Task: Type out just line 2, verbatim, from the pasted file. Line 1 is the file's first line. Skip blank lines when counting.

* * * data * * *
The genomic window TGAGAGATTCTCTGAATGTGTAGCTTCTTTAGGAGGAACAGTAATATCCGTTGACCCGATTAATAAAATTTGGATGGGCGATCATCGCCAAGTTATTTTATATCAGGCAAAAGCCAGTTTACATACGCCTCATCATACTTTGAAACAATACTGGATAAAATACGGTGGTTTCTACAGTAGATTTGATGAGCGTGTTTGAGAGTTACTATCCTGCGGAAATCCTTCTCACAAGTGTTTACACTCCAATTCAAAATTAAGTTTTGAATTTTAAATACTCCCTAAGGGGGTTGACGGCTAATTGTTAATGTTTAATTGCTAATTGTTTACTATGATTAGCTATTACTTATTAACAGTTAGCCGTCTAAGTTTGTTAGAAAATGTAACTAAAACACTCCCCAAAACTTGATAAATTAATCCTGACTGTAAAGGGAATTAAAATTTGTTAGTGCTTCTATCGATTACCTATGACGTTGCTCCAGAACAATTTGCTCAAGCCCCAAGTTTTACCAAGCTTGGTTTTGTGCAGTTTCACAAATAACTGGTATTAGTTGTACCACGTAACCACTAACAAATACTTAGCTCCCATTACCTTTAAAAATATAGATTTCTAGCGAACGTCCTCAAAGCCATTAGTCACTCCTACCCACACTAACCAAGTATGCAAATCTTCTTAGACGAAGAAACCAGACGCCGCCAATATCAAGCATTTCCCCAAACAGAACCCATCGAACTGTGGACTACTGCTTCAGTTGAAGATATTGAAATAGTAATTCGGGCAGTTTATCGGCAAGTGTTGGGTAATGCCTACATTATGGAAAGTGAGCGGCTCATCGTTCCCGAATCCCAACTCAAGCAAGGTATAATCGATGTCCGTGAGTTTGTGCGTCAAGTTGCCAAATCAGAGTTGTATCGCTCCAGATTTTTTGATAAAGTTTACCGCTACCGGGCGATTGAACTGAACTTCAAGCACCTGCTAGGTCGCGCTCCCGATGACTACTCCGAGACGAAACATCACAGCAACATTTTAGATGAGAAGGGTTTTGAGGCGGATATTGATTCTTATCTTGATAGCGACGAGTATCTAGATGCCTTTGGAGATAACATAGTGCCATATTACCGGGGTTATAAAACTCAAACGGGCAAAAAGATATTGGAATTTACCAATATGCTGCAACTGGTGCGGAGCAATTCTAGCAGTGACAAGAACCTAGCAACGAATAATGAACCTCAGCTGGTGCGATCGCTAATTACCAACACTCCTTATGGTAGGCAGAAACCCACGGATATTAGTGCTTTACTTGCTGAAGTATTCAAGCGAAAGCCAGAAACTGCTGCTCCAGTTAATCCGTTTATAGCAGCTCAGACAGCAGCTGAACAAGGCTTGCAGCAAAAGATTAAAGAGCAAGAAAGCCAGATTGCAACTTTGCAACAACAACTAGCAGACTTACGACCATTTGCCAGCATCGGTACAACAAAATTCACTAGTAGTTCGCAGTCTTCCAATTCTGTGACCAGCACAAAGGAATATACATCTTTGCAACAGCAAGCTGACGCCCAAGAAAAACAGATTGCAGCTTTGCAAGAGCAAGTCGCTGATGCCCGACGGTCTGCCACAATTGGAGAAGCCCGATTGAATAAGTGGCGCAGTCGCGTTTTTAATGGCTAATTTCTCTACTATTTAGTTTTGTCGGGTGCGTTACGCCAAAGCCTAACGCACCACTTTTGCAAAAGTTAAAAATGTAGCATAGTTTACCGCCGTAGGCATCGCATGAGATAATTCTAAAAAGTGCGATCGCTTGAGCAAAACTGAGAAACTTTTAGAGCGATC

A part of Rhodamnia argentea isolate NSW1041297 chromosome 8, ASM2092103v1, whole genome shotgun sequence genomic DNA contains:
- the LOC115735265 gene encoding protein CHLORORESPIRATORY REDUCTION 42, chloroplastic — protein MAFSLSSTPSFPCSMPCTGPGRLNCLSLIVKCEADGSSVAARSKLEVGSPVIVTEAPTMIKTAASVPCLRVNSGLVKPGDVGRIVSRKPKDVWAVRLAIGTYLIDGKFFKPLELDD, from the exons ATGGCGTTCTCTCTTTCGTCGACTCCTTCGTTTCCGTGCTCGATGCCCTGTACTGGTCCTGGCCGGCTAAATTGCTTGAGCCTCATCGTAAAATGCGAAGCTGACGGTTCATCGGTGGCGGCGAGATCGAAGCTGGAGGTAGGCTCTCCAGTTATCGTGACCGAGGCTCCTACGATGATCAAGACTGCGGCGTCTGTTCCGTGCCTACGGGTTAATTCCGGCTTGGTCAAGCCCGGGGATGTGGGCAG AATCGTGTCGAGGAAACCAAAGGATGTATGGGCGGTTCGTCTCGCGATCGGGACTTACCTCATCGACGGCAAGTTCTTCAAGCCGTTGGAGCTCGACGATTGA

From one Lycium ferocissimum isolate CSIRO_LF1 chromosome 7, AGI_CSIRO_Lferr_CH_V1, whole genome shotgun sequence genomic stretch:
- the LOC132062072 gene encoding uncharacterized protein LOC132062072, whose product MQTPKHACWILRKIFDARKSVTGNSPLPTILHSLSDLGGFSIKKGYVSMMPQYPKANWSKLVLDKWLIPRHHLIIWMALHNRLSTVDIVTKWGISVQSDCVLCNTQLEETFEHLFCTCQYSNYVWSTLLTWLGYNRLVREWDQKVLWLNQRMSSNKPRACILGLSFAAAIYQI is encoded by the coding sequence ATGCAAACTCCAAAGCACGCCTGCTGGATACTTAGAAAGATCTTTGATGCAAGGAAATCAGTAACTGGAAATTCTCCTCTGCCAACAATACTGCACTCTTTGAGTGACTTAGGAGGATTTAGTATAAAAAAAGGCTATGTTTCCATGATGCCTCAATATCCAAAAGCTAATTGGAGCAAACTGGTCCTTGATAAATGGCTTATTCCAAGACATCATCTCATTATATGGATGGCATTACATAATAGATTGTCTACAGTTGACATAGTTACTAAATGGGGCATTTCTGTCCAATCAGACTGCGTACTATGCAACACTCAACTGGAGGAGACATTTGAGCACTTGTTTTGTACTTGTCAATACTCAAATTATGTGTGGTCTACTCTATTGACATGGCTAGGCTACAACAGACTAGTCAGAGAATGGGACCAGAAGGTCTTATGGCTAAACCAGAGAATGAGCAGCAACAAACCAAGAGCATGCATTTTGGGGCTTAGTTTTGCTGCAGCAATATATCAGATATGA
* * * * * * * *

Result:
A part of Rhodamnia argentea isolate NSW1041297 chromosome 8, ASM2092103v1, whole genome shotgun sequence genomic DNA contains: